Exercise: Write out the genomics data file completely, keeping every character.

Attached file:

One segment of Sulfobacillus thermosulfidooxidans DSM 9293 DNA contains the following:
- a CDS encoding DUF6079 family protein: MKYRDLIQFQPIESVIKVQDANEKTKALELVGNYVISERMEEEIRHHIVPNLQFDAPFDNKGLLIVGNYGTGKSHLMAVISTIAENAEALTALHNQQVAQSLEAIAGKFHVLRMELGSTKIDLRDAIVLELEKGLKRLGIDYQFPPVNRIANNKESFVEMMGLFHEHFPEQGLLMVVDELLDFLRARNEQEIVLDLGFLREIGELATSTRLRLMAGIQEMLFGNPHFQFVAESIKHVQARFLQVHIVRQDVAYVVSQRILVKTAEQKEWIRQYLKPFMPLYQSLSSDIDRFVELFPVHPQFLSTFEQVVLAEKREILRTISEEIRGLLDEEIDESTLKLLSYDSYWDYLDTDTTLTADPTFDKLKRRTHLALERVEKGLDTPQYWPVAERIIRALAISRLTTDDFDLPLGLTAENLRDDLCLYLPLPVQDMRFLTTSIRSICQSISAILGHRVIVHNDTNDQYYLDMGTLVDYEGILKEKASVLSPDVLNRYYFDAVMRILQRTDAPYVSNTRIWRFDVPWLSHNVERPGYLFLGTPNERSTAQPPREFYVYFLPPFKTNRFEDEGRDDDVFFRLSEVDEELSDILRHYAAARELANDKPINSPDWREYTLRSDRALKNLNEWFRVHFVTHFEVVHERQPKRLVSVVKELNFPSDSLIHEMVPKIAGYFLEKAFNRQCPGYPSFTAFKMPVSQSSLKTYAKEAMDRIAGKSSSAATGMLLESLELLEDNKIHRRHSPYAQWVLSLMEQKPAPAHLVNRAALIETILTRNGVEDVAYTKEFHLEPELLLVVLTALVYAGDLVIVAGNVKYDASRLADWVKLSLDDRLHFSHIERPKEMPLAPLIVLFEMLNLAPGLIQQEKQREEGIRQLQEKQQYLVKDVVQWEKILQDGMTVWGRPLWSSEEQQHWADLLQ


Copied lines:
One segment of Sulfobacillus thermosulfidooxidans DSM 9293 DNA contains the following:
- a CDS encoding DUF6079 family protein: MKYRDLIQFQPIESVIKVQDANEKTKALELVGNYVISERMEEEIRHHIVPNLQFDAPFDNKGLLIVGNYGTGKSHLMAVISTIAENAEALTALHNQQVAQSLEAIAGKFHVLRMELGSTKIDLRDAIVLELEKGLKRLGIDYQFPPVNRIANNKESFVEMMGLFHEHFPEQGLLMVVDELLDFLRARNEQEIVLDLGFLREIGELATSTRLRLMAGIQEMLFGNPHFQFVAESIKHVQARFLQVHIVRQDVAYVVSQRILVKTAEQKEWIRQYLKPFMPLYQSLSSDIDRFVELFPVHPQFLSTFEQVVLAEKREILRTISEEIRGLLDEEIDESTLKLLSYDSYWDYLDTDTTLTADPTFDKLKRRTHLALERVEKGLDTPQYWPVAERIIRALAISRLTTDDFDLPLGLTAENLRDDLCLYLPLPVQDMRFLTTSIRSICQSISAILGHRVIVHNDTNDQYYLDMGTLVDYEGILKEKASVLSPDVLNRYYFDAVMRILQRTDAPYVSNTRIWRFDVPWLSHNVERPGYLFLGTPNERSTAQPPREFYVYFLPPFKTNRFEDEGRDDDVFFRLSEVDEELSDILRHYAAARELANDKPINSPDWREYTLRSDRALKNLNEWFRVHFVTHFEVVHERQPKRLVSVVKELNFPSDSLIHEMVPKIAGYFLEKAFNRQCPGYPSFTAFKMPVSQSSLKTYAKEAMDRIAGKSSSAATGMLLESLELLEDNKIHRRHSPYAQWVLSLMEQKPAPAHLVNRAALIETILTRNGVEDVAYTKEFHLEPELLLVVLTALVYAGDLVIVAGNVKYDASRLADWVKLSLDDRLHFSHIERPKEMPLAPLIVLFEMLNLAPGLIQQEKQREEGIRQLQEKQQYLVKDVVQWEKILQDGMTVWGRPLWSSEEQQHWADLLQ